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Government a Partner in Wealth Creation

July 29, 2009 By Conrad deFiebre, Transportation Fellow
 
A new interchange at Interstate Hwy. 94 and Brockton Lane in northwest Hennepin County is the key to a huge planned real estate development that's just waiting for freeway access - 1,000 housing units and up to 1.8 million square feet of commercial space - according to local and federal officials.

Rep. Erik Paulsen has won U.S. House approval of $700,000 for environmental review, design and right-of-way acquisition, and he has requested $10 million more toward construction of the long hoped-for project, which has a total price tag of $29 million.

Another case of government overreach on the way to tax-and-spend oblivion? Rep. Paulsen, a self-proclaimed fiscal conservative, begs to differ.

The Brockton Interchange will provide "numerous public benefits," including congestion relief and economic opportunities for surrounding communities, he said in a news release last week. "Federal funding for this project will pay off several times over."

Once again, this puts the lie to the familiar right-wing canard that government cannot create wealth. Nothing could be further from the truth, although anti-government types repeat it so often that many have come to believe it.

In fact, according to U.S. Bureau of Economic Analysis figures published last September, federal, state and local governments held more than $9.2 trillion in fixed assets at the end of 2007. This wealth, far beyond anything even Bill Gates has dreamed of, includes more than $3.1 trillion in streets, highways and other transportation assets, $1.6 trillion in public schools, $1.2 trillion in military and public safety facilities and $900 billion in water and sewer systems.

All this is shared wealth, most of it bequeathed to us by earlier generations of taxpayers. It doesn't approach the $33.4 trillion in fixed private holdings found in the same report, but the public assets are highly productive.

A 2005 study sponsored by private-sector members of the American Public Transportation Association found that businesses and commuters reaped $788 billion in economic benefits from public highways and transit in 2003. This was derived from an annual public investment of $185 billion, producing $603 billion in net yearly gain - private wealth created by government action.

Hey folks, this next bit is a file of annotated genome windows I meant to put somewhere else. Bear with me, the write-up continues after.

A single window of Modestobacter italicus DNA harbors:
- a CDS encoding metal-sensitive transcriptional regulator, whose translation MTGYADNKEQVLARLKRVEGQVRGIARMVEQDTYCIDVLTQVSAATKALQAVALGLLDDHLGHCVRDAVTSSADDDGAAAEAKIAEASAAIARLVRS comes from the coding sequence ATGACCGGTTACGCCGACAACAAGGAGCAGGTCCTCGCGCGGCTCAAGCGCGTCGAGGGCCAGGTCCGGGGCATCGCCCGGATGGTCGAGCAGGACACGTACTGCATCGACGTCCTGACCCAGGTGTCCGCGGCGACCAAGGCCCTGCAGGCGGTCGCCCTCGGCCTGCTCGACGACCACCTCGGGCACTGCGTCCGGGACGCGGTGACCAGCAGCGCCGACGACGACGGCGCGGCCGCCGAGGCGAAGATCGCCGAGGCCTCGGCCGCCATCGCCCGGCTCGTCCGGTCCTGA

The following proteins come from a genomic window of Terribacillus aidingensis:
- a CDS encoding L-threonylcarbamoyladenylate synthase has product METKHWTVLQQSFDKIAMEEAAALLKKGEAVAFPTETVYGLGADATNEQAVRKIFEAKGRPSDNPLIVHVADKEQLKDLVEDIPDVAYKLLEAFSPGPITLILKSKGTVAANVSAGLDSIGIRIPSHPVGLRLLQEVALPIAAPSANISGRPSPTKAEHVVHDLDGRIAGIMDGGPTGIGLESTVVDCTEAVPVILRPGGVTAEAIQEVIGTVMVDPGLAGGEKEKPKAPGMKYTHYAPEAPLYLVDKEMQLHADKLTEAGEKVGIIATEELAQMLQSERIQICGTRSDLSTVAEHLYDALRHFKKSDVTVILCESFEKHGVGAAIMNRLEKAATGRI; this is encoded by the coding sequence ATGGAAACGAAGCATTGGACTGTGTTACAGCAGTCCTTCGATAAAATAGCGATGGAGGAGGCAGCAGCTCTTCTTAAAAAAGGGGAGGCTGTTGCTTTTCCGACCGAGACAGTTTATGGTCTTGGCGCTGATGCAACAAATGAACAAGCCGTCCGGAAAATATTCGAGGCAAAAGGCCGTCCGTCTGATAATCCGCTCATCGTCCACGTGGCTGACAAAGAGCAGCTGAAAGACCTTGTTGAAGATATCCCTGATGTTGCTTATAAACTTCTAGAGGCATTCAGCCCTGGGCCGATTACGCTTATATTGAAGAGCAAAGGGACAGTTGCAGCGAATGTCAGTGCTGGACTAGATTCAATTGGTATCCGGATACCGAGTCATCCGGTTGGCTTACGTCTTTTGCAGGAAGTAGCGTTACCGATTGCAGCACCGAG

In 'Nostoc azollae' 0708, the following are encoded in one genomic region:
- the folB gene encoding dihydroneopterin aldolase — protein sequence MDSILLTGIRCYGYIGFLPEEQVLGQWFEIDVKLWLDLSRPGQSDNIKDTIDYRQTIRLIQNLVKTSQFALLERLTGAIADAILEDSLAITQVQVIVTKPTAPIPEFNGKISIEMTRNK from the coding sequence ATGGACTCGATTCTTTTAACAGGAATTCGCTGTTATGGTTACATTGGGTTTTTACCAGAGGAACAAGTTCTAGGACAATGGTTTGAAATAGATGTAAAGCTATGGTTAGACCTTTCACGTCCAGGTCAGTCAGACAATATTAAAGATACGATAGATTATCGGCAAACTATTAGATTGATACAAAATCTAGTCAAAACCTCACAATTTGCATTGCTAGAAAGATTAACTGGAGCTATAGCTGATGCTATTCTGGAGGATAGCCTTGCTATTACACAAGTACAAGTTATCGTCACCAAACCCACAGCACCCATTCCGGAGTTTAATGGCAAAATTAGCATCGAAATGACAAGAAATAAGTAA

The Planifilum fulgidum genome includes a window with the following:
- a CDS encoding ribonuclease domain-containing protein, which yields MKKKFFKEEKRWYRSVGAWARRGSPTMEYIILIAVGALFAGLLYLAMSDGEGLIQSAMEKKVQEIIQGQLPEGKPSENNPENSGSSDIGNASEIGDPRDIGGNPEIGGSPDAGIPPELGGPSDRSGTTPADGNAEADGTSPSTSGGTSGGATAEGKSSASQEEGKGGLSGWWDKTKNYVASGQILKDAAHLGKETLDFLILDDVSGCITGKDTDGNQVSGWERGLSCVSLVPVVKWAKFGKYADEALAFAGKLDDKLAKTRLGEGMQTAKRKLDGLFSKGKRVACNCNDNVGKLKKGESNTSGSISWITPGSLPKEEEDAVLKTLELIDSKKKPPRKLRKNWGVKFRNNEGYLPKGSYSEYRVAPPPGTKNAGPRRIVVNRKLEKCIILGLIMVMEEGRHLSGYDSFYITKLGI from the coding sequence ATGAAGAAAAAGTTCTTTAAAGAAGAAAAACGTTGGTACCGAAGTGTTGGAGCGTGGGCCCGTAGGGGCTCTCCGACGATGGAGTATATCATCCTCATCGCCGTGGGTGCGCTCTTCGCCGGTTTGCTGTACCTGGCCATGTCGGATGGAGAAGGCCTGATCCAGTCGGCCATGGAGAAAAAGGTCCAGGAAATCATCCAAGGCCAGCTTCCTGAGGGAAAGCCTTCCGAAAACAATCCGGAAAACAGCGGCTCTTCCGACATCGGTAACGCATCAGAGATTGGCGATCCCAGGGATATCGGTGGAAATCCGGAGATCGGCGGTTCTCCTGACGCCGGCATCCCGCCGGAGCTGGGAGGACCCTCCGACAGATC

"Investment in public infrastructure as a whole has generally produced higher returns than private investment as a whole," wrote the study's co-authors, Kevin Hassett of the conservative American Enterprise Institute and Robert J. Shapiro, CEO of an economic consulting firm. "Economists have ... consistently found that surface transportation systems increase economic output, reduce prices and raise incomes and profits."

They also said their $603 billion estimate of annual private return on public transportation investment "substantially understates the full net benefits," because it takes no account of the value of getting people to schools, doctors, shopping and other non-work destinations.

This is not to say that the revenues needed to build and maintain this mighty economic engine can't be raised more equitably. Policymakers should make sure those who get the most benefit from transportation system pay their fair share. Ideas in this area include public-private development agreements, tapping windfall profits of property owners near new roads and transit lines, and user fees that accurately reflect the damage vehicles of various weights inflict on pavement.

Justice demands this, but just as important is continued bipartisan support for transportation investments that build a vigorous economy, no matter the protests of extremists who acknowledge only the worth of private enterprise.

Paulsen said he has teamed up with U.S. Sen. Amy Klobuchar to seek federal funding not only for the Brockton Lane project, but extension of Hwy. 610 (also expected to spur hundreds of millions in new private development) and expansion of the I-494-Hwy. 169 interchange (a major southwest metro congestion bottleneck that drains private time and money).

Meanwhile, in Greater Minnesota, the Minnesota Department of Transportation has just committed $14.56 million to a new Hwy. 52 interchange at Pine Island needed to support a large biotechnology business development.

All these projects will build our shared wealth while paying handsome returns to the private sector. It's time for the extremists of the right to recognize that a strong public sector is a necessary precondition of a prosperous private sector.




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